Lowell:  I think there are ulterior motives that have nothing to do with speaking for women. I want to believe that she believes her personal feminism is good for women, but I also think there are a lot of rich, white Christian people with power trying to step into the lives of people who don’t have those privileges. And they do all this without identifying any of the social reasons why people might do sex work. Saving people who don’t want to be saved doesn’t work. You can’t indoctrinate your own brand of morals into people who don’t want them.

Anne: How do the new laws impact people buying sex?

Lowell: When they’re caught, they have to go to “john school,” where they’re taught that sex workers are exploited victims. Really, the whole program is based around women being victims. Which is nothing new.

Anne: Yeah, there was a part where you talked to a woman who had been arrested a couple of years ago under the old laws and sent to a similar program for sex workers.

Lowell: These programs teach you sex work is wrong, that you’re a dirty person for what you do, and you must hate yourself. And not only that, but there’s no acknowledgment of sexuality or gender – they’re very one size fits all, all women have uteruses, that kind of thing. Which makes them especially awful for anyone who falls outside their ideas of what women who do sex work are like.

Anne: I really loved that one of the women you spoke to was a trans woman. Was it important for you to be inclusive?

Lowell: It’s an inclusive topic. When it comes to transgender women, women of colour, those are the people affected the most by the law. These women are often not able to work in strip clubs, which in my experience function as a safe place where people can solicit sex. But strip clubs are more likely to hire white, blond [cis] girls, meaning that people who don’t fit into these categories end up being forced to work on the street. The result is that these laws – which are especially unsafe for people working on the street – end up targeting certain races, poverty levels, genders.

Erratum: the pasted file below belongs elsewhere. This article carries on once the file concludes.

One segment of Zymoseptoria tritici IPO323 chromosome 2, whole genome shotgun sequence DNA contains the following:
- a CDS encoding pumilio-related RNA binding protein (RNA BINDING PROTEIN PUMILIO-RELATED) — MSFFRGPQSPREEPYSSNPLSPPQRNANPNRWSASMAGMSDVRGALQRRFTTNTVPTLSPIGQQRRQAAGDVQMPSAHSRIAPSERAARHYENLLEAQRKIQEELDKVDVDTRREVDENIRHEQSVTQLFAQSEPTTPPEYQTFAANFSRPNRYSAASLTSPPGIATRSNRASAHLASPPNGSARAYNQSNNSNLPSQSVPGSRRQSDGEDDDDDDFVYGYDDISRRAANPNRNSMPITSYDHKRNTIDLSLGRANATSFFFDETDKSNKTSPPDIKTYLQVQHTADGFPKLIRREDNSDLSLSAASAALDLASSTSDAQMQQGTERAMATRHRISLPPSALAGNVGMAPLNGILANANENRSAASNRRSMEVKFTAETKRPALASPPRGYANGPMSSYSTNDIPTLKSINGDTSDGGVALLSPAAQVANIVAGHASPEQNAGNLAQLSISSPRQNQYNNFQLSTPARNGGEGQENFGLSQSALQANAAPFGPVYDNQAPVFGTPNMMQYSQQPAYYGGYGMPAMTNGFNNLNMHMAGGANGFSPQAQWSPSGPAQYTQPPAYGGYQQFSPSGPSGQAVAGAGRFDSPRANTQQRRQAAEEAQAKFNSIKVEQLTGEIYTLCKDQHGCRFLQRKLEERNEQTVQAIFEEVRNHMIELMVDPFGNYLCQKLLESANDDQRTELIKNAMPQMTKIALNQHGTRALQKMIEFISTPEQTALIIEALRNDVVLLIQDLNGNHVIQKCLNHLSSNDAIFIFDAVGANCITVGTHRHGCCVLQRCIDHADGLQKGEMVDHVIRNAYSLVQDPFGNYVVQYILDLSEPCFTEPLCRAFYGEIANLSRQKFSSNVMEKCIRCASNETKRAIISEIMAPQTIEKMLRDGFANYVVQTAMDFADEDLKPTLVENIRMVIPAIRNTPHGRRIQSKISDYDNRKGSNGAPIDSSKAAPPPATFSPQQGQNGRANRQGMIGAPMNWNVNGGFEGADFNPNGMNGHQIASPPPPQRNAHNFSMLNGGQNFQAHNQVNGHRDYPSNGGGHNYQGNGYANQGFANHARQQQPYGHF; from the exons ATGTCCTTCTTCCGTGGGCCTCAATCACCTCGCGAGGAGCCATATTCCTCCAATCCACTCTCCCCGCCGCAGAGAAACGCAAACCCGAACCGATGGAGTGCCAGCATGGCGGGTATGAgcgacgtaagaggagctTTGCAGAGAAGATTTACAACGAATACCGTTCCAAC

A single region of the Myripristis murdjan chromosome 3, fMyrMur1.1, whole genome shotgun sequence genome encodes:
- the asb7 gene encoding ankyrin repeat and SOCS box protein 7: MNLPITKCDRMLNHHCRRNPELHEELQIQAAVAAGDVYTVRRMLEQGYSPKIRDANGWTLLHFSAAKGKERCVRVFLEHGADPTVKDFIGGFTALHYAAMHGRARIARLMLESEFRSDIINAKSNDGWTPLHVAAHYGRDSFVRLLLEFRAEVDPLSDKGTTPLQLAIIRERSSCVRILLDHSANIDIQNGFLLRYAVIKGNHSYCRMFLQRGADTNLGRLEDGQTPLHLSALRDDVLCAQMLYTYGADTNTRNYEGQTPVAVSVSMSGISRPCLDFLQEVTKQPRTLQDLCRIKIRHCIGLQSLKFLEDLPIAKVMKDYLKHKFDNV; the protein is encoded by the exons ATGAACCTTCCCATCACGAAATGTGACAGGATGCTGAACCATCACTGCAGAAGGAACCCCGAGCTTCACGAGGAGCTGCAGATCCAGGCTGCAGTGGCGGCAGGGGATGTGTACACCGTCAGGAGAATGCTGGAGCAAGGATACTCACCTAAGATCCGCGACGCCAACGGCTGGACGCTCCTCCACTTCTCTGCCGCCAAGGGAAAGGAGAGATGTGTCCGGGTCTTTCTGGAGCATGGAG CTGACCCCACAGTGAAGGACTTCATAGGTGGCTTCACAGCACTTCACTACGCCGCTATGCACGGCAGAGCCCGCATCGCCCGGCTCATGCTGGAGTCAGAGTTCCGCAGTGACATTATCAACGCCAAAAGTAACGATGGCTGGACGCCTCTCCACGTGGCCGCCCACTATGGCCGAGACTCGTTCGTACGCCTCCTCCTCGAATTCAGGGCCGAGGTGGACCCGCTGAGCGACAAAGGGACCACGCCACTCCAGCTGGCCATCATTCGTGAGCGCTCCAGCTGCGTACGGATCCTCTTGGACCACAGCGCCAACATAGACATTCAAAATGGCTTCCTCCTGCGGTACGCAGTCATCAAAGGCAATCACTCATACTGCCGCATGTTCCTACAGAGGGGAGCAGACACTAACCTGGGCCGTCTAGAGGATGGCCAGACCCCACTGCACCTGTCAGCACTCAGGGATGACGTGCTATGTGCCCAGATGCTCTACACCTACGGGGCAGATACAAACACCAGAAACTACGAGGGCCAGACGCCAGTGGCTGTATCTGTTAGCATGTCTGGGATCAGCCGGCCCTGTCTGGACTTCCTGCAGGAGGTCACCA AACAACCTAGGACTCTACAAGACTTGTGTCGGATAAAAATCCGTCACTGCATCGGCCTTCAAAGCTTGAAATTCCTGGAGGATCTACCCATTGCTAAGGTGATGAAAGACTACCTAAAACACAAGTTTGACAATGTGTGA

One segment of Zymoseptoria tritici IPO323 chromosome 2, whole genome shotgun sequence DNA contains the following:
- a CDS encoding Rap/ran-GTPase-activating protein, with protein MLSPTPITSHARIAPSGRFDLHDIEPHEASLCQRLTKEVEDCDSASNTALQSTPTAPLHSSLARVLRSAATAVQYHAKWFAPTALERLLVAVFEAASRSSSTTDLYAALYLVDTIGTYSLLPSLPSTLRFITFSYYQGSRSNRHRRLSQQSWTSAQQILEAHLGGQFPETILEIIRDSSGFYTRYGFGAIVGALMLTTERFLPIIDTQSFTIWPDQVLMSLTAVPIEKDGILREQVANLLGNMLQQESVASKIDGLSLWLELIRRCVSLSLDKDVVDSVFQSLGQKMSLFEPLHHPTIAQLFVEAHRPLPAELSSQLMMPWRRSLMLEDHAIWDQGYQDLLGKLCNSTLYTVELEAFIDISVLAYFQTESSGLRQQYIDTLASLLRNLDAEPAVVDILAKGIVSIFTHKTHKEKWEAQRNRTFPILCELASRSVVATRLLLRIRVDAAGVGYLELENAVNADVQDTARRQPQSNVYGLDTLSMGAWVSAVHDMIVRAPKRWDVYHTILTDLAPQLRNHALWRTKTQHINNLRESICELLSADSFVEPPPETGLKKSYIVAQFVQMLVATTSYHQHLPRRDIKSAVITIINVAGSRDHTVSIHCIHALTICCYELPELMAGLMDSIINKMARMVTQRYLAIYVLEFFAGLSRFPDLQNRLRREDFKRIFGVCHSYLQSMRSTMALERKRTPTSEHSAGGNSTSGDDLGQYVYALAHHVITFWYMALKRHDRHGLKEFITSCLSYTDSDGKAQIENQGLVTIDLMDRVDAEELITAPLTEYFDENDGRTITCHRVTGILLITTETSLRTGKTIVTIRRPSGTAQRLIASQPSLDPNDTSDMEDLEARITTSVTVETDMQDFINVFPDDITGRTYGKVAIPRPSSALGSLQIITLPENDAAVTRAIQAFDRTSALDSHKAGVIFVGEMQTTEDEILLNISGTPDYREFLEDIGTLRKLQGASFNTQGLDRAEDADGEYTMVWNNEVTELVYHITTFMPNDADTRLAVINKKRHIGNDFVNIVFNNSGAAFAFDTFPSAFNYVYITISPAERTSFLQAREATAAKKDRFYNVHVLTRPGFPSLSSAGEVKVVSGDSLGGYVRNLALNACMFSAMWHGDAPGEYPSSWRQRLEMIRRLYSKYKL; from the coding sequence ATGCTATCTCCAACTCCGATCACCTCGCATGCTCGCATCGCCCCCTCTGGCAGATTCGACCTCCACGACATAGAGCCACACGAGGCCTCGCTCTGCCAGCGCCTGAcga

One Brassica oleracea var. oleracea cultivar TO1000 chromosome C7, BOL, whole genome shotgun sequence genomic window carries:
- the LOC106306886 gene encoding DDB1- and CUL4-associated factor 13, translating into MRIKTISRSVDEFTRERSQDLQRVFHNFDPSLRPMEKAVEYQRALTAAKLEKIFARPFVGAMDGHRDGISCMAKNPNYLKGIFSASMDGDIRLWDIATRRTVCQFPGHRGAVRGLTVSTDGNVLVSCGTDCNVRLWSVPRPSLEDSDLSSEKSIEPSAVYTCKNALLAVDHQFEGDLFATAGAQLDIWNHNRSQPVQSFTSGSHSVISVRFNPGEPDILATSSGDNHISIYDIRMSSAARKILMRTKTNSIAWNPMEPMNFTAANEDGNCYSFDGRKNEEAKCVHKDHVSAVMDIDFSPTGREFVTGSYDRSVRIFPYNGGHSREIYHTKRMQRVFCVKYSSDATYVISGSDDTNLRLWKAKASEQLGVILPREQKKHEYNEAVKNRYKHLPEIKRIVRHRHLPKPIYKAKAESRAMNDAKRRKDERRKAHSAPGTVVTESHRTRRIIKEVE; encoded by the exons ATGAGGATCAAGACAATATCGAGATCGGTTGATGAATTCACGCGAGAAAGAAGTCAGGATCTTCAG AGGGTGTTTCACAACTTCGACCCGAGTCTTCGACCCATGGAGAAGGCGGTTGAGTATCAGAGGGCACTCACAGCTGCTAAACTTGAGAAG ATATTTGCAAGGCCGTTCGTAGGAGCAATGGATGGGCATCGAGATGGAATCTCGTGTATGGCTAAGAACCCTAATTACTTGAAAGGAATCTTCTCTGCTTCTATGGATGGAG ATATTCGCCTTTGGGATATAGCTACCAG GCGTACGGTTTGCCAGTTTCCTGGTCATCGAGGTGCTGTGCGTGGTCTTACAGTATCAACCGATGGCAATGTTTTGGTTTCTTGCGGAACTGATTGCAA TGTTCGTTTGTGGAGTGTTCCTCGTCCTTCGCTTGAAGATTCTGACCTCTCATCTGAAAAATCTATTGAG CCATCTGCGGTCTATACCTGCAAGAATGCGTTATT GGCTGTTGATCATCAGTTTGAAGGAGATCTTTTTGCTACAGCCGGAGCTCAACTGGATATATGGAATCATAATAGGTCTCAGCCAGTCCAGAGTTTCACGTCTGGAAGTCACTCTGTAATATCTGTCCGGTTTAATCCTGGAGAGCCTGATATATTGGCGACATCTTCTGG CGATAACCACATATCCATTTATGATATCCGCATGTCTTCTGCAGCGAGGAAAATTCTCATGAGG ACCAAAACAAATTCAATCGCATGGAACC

Anne: Tell me a bit about the place that you visited in Nevada, and how that was different from how we treat sex work in Canada. 

Lowell: They call the place I visited a “sex resort,” because you can stay there over night. Contrasting with Canada, it was so much better. It’s clearly a safer way to deal with sex work. I saw women there who had been victimized in the past but wanted to continue doing sex work – they were taught how to empower themselves and given the means to do it safely. That’s huge.

But the thing is, when you talk about legalization, it’s complex. You still have people who are running things and it’s still selective and can alienate certain groups. Decriminalization is for sure the safest way to approach sex work, but it doesn’t solve everything.

Anne: When you talked to Joy Smith, she said that only two percent of people doing sex work feel empowered about it. What do you think of that number?

Lowell: I think it must be nice to be a politician and just make up statistics to prove whatever you want. 

The truth is that we don’t have those numbers. We don’t have concrete numbers about how many sex workers are abused, and part of it is that there are lots of barriers to reporting abuse. 

Anne: What about numbers that reflect, like, job satisfaction among sex workers? Like, how many of them actually feel good about what they do?